US Grand Prix 2013: Three lessons as Sebastian Vettel breaks record

US Grand Prix 2013: What lessons did we learn as Sebastian Vettel secured another dominant win on Sunday?

Sportsbeat
By Sportsbeat
sebastian vettel
Sebastian Vettel celebrates his win in Texas Photo: Getty Images/Red Bull Racing

Yes, Vettel’s the best – but in-form Grosjean’s the best of the rest

Everyone thought this would be another weekend of Red Bull dominance and most believed Mercedes would be the closest if anyone was going to come close to matching them. But no-one clearly told that to Romain Grosjean. Vettel might be finishing the season in a blaze glory – a win in Interlagos would be his ninth straight victory – but the French driver’s recent achievements are also story worthy. This time last year he was making headlines for all the wrong reasons – labelled a maniac by some for his tactics, famously wiping out Fernando Alonso, Lewis Hamilton, Sergio Perez and himself with his recklessness in Belgium. But Grosjean is the best of the rest on current form and made a textbook storming start at the Circuit of the Americas, a piece of skilful driving that alone deservedly secured a runners-up spot. He has now made the podium in four of his last five races and his second place is a career best.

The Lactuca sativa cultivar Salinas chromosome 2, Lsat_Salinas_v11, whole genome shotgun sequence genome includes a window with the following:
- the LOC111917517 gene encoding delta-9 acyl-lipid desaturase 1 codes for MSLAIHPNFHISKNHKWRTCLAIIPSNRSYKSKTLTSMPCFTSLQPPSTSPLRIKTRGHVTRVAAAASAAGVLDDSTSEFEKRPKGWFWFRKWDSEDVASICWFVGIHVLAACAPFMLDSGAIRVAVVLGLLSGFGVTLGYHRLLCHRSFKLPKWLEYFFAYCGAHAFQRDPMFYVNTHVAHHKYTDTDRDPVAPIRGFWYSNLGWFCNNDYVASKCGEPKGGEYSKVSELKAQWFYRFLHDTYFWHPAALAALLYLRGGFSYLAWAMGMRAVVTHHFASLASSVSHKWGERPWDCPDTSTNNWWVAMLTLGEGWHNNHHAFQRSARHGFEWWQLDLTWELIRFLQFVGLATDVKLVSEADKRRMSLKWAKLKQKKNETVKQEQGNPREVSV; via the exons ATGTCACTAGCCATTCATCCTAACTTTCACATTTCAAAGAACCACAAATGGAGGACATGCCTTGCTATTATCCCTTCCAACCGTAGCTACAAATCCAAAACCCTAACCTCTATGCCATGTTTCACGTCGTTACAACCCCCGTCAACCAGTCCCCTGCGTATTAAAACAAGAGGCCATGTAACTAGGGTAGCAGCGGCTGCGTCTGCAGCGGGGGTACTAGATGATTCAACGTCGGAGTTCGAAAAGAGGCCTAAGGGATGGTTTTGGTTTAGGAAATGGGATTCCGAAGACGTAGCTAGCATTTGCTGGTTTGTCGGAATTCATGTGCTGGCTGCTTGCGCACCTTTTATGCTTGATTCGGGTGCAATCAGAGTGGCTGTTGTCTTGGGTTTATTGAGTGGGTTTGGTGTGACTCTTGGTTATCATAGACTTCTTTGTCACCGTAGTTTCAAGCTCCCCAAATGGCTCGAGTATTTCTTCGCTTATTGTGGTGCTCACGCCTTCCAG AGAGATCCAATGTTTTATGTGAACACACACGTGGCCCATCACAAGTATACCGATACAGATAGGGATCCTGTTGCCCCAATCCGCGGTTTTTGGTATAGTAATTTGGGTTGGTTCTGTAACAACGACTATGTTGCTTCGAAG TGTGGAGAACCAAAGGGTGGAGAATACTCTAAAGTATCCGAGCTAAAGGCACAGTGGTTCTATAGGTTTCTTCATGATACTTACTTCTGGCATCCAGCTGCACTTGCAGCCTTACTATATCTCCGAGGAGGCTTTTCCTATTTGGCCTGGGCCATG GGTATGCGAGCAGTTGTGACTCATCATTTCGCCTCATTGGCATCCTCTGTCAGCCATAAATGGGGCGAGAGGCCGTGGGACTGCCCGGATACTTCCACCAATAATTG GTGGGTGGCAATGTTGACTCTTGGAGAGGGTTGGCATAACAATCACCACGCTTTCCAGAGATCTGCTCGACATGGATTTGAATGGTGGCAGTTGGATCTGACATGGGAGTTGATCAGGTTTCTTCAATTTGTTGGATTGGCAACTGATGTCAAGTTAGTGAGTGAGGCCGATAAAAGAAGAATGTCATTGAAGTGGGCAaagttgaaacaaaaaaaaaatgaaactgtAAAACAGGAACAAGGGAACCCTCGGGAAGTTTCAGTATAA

Lotus are talking big things for next year and Grosjean is in place to deliver, especially now Kimi Raikkonen is heading to Ferrari.

Don’t mess with Texas, this is a track to saviour

This is a great circuit and the crowd turn-out suggests that F1 might just get a foothold and enable Bernie Ecclestone to finally ‘crack America’. With a cresting layout and sweeping turns, this is a track that should encourage great some racing – unfortunately Sebastien Vettel had other ideas. And that’s probably F1’s biggest problem in the US, the fans here don’t like a procession or a foregone conclusion. This race was both.

Thoughts already turning to 2014 as season meanders to conclusion

When the most exciting thing about the final race of the season is the battle for second in the constructors’ standings – Mercedes lead Ferrari by 11 points – it says a lot. However, with so many drivers’ futures still undecided, the concluding stop of the season at Brazil’s storied Interlagos circuit could still deliver some drama. McLaren driver Sergio Perez had another frustrating day in Austin – which will only help those that claim he has no-one to blame but himself for the fact that Formula Renault 3.5 champion Kevin Magnussen is taking his seat next season. But he had a better day than team-mate Jenson Button. Indeed he has beaten Button five times, including the last three straight races. That will come as no consolation, indeed it will only fuel the Mexican’s burning sense of injustice. Elsewhere, Paul di Resta should have done enough to secure a drive with Force India next season while Adrian Sutil’s first lap crash won’t have done his agent any favours in contract talks.

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